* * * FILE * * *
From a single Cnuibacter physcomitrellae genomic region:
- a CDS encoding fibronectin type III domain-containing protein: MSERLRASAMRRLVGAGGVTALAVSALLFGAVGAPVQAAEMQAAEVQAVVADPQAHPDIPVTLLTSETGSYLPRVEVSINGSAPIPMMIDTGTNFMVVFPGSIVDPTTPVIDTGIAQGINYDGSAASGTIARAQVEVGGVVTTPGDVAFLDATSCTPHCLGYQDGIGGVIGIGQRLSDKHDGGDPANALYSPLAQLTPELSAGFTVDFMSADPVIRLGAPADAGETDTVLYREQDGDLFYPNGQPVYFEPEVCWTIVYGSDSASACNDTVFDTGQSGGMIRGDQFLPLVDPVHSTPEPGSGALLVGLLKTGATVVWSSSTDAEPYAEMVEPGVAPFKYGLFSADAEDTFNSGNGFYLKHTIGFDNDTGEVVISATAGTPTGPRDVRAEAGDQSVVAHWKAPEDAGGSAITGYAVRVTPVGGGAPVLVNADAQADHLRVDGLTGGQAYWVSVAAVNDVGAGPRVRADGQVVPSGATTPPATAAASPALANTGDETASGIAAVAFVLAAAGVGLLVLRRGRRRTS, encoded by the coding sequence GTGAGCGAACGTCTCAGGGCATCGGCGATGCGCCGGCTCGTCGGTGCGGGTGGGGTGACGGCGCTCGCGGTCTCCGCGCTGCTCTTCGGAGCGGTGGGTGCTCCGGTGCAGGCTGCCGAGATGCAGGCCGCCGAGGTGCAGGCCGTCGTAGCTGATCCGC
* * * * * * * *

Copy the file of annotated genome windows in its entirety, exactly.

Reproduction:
From a single Cnuibacter physcomitrellae genomic region:
- a CDS encoding fibronectin type III domain-containing protein: MSERLRASAMRRLVGAGGVTALAVSALLFGAVGAPVQAAEMQAAEVQAVVADPQAHPDIPVTLLTSETGSYLPRVEVSINGSAPIPMMIDTGTNFMVVFPGSIVDPTTPVIDTGIAQGINYDGSAASGTIARAQVEVGGVVTTPGDVAFLDATSCTPHCLGYQDGIGGVIGIGQRLSDKHDGGDPANALYSPLAQLTPELSAGFTVDFMSADPVIRLGAPADAGETDTVLYREQDGDLFYPNGQPVYFEPEVCWTIVYGSDSASACNDTVFDTGQSGGMIRGDQFLPLVDPVHSTPEPGSGALLVGLLKTGATVVWSSSTDAEPYAEMVEPGVAPFKYGLFSADAEDTFNSGNGFYLKHTIGFDNDTGEVVISATAGTPTGPRDVRAEAGDQSVVAHWKAPEDAGGSAITGYAVRVTPVGGGAPVLVNADAQADHLRVDGLTGGQAYWVSVAAVNDVGAGPRVRADGQVVPSGATTPPATAAASPALANTGDETASGIAAVAFVLAAAGVGLLVLRRGRRRTS, encoded by the coding sequence GTGAGCGAACGTCTCAGGGCATCGGCGATGCGCCGGCTCGTCGGTGCGGGTGGGGTGACGGCGCTCGCGGTCTCCGCGCTGCTCTTCGGAGCGGTGGGTGCTCCGGTGCAGGCTGCCGAGATGCAGGCCGCCGAGGTGCAGGCCGTCGTAGCTGATCCGC